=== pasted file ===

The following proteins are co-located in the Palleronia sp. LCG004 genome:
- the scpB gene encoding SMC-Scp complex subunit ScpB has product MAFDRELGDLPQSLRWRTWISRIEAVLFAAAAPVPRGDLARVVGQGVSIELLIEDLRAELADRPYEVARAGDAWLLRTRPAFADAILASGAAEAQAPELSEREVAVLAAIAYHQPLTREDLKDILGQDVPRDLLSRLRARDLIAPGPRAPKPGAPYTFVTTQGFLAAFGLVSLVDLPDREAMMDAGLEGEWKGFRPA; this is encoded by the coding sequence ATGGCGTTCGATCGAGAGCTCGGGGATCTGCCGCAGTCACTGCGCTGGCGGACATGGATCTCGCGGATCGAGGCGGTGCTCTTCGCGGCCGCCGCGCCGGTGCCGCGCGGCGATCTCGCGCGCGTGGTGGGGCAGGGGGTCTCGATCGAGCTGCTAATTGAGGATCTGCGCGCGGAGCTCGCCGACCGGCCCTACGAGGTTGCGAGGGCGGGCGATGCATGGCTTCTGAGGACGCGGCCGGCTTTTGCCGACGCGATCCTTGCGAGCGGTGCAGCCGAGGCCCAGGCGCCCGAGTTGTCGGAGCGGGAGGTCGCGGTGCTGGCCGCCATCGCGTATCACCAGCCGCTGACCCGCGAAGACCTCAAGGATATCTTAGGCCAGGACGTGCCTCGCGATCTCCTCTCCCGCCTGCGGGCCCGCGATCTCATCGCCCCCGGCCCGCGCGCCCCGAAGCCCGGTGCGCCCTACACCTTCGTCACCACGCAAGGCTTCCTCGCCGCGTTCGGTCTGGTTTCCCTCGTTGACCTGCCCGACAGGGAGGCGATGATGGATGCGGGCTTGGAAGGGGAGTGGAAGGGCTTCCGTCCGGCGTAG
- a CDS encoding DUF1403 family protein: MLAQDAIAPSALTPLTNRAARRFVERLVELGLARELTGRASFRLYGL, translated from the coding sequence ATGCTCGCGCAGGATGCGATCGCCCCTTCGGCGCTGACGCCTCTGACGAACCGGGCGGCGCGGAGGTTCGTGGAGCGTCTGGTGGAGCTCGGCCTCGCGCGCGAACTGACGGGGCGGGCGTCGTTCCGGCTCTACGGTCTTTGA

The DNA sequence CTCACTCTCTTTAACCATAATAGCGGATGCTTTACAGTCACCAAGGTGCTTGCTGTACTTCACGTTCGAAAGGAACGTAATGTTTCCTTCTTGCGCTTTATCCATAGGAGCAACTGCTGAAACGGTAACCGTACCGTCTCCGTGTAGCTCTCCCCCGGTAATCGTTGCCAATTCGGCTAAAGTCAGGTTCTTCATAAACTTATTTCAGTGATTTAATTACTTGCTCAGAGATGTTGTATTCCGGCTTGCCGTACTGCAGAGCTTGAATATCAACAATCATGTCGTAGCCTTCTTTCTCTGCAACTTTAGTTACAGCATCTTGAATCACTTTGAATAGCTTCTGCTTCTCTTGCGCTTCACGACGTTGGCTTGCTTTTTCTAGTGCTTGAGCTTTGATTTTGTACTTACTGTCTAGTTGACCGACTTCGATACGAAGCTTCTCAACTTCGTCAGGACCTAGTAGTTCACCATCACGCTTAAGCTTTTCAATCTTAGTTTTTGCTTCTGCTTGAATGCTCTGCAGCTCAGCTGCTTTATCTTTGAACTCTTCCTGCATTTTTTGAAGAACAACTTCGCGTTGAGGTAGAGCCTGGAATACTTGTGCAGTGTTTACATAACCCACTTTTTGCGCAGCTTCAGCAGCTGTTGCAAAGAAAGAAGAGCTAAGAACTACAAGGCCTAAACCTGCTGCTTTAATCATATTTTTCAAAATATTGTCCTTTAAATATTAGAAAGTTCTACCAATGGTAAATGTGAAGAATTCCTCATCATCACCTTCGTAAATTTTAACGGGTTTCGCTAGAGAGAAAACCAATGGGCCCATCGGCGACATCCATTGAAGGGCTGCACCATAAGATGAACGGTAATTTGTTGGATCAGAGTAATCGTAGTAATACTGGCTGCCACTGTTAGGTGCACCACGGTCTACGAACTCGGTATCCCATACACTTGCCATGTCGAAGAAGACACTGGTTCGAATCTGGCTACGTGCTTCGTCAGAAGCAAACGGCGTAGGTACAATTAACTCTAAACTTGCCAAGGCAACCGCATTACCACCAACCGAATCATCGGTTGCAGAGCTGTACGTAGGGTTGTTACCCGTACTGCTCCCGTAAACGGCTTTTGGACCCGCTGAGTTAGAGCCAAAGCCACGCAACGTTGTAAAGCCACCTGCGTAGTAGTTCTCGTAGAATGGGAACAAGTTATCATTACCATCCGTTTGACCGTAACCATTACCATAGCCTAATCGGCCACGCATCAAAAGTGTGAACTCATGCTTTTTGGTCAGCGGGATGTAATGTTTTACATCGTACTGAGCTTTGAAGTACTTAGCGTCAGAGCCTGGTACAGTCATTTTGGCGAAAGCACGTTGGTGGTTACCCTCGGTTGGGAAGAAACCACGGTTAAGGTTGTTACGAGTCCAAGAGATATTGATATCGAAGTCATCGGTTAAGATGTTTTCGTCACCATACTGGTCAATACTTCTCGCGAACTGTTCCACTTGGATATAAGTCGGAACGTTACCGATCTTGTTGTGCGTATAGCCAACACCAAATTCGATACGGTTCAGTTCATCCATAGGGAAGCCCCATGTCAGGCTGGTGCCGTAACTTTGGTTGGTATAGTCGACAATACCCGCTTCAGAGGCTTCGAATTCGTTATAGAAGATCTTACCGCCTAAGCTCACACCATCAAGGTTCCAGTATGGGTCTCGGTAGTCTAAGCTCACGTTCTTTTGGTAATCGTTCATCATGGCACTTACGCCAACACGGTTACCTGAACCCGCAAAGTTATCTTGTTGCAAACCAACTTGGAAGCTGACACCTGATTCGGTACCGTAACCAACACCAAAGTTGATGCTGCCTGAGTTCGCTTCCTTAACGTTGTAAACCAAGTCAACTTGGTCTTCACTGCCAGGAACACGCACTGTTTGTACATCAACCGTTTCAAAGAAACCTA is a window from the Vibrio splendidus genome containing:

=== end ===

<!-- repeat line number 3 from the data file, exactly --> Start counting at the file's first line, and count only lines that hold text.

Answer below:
- a CDS encoding DUF1403 family protein: MLAQDAIAPSALTPLTNRAARRFVERLVELGLARELTGRASFRLYGL, translated from the coding sequence ATGCTCGCGCAGGATGCGATCGCCCCTTCGGCGCTGACGCCTCTGACGAACCGGGCGGCGCGGAGGTTCGTGGAGCGTCTGGTGGAGCTCGGCCTCGCGCGCGAACTGACGGGGCGGGCGTCGTTCCGGCTCTACGGTCTTTGA